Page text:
Sport Gaelic Football

Friday 28 July 2017

'Exodus' of players hits home for clubs

Colm Keys

Colm Keys

The shocking spectre of emigration that's ripping the heart out of GAA clubs has been crystallised with statistics from two counties that show how the pace of departures has increased dramatically over the last 12 months.

As recession bit hard in 2010, clubs were forced to sign transfers at an alarming rate for players who had chosen to emigrate.

In Kildare, a roll call of players who had sought transfers out of the county revealed that some 58pc of those processed -- 74 out of a total of 128 -- were to overseas units from London, to Warwickshire, and Australia, to the US.

And in Clare, county secretary Pat Fitzgerald has devoted a large section of his annual report to convention later this week underlining how the problem is wreaking havoc on clubs in the county.

A survey conducted by the Clare County Board shows that over 200 players have emigrated in the last three years. In one day alone, 17 players from three clubs boarded flights at Shannon Airport for foreign destinations.

"Some rural clubs in the county, which are in a perennial struggle for survival, now fear woes of a more monumental nature -- their very existence and identity," writes Fitzgerald.

"What had been a trickle of young players heading abroad to find employment, has now turned into a steady exodus as the economic crunch continues to hold the country in a vice-like grip."

The findings of the survey showed that while emigration lifted by 3pc from 2008 to 2009, it increased by a further 15pc in 2010.

"It's not over-emphasising the point to state that this represents a catastrophe for a great percentage of clubs, because the loss of even a handful of established players can undermine a club -- particularly small rural clubs with small catchments," Fitzgerald says.

"Furthermore, there's no club that isn't and won't be affected -- particularly in the next six months when a lot more (players) are expected to leave."

Fitzgerald also notes in his report how the GPA estimate that some 15pc of inter-county players are currently unemployed, which is 2pc above the national average.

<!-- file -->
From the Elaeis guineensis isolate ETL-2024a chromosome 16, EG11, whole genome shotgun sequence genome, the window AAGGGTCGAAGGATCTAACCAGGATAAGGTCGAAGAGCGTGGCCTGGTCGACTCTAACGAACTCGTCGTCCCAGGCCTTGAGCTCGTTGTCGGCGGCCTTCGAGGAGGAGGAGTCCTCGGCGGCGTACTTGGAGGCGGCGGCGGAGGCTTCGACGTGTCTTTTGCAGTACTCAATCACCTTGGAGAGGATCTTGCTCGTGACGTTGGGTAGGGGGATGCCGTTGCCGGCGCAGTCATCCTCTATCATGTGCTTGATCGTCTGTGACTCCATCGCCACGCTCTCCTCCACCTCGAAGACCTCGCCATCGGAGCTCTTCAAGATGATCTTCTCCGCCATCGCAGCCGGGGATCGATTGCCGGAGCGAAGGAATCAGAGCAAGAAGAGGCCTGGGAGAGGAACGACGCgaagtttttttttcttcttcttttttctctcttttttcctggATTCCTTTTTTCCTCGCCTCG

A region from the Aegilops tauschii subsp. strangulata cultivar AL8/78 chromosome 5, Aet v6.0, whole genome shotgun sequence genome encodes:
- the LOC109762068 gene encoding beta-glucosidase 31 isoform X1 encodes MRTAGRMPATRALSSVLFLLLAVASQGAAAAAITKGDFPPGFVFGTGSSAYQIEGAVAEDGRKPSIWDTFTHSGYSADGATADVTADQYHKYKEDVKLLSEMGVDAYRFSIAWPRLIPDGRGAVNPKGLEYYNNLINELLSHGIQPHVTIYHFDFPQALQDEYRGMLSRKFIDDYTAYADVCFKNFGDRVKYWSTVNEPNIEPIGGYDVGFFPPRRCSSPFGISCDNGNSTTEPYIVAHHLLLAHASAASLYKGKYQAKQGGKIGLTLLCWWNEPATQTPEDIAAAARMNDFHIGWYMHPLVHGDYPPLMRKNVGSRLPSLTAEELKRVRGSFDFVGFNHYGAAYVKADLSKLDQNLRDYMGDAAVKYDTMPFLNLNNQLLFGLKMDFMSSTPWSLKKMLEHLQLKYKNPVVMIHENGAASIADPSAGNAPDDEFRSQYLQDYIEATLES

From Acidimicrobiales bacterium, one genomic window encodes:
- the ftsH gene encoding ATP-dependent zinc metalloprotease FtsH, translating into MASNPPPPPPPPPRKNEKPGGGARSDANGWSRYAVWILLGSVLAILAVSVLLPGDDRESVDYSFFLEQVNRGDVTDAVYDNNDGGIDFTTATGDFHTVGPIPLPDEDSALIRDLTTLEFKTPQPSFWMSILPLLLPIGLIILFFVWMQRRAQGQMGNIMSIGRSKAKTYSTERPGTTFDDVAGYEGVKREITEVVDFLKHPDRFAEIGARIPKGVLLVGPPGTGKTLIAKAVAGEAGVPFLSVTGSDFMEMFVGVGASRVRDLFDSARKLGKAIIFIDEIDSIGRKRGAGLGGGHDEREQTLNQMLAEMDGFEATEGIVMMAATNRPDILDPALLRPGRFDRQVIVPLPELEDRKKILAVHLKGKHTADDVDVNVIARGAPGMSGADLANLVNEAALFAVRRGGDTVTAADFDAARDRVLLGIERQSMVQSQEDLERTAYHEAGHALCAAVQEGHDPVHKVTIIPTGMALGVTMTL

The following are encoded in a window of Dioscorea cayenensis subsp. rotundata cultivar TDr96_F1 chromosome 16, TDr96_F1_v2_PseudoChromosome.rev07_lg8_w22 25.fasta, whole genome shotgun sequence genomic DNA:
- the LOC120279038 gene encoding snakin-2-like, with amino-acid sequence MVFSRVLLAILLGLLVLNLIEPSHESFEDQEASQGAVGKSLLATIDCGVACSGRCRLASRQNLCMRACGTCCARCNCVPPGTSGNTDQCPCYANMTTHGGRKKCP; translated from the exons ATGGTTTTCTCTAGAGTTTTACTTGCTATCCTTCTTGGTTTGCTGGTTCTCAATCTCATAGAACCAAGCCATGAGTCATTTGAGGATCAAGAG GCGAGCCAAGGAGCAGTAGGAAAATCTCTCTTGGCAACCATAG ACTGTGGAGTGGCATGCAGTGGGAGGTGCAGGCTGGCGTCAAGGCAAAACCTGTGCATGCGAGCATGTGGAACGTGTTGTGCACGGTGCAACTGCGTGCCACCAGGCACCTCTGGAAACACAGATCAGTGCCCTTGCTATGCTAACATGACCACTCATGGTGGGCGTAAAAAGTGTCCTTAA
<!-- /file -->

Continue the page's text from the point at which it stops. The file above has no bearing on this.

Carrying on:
"Equally worrying is the admission that the GPA is coming under increasing pressure to deal with claims under its benevolent fund scheme. That is a very worrying development because if players with a profile can't find employment, what hope has an ordinary club player?" he writes.

employers

Fitzgerald believes the association has to be even more proactive in tackling the problem and hopes more coaching initiatives will take place. "There have always been GAA units who have secured jobs for profile players and normally with employers with a strong leaning towards the GAA," he says.

"Last year, we appointed a committee to try and source employment opportunities for players who were seeking work. Thankfully, we had some success but obviously not to the extent we would have hoped for. That committee is still in existence and have redoubled their efforts, and currently we are formulating an action-plan on the basis of the feedback from the survey, but the reality is that the job opportunities just aren't out there.

"It behoves us all to do our best and maybe as an association we could be more proactive. There are several ways they can find revenue and several ways in which they could directly employ players -- one such way would be through an enlarged coaching programme.

"Players could be engaged in conducting coaching through the schools and while this would provide them with subsistence income, it would also help promote the games."

The issue of emigration is also affecting counties in the north, with Derry chairman John Keenan vocal on the issue at the county convention over the weekend. "Already, several club teams have lost players who, through no fault of their own, have had to go in search of work. We hope that a speedy turnaround in the economy prevails and that employment can be found at home to keep our boys and girls within these shores," said Keenan.

The effect of emigration has been felt heavily by Louth, who must plan for 2011 without three cornerstones of their team: midfielder Brian White, All Star nominee defender John O'Brien and centre-back Mick Fanning.

Irish Independent

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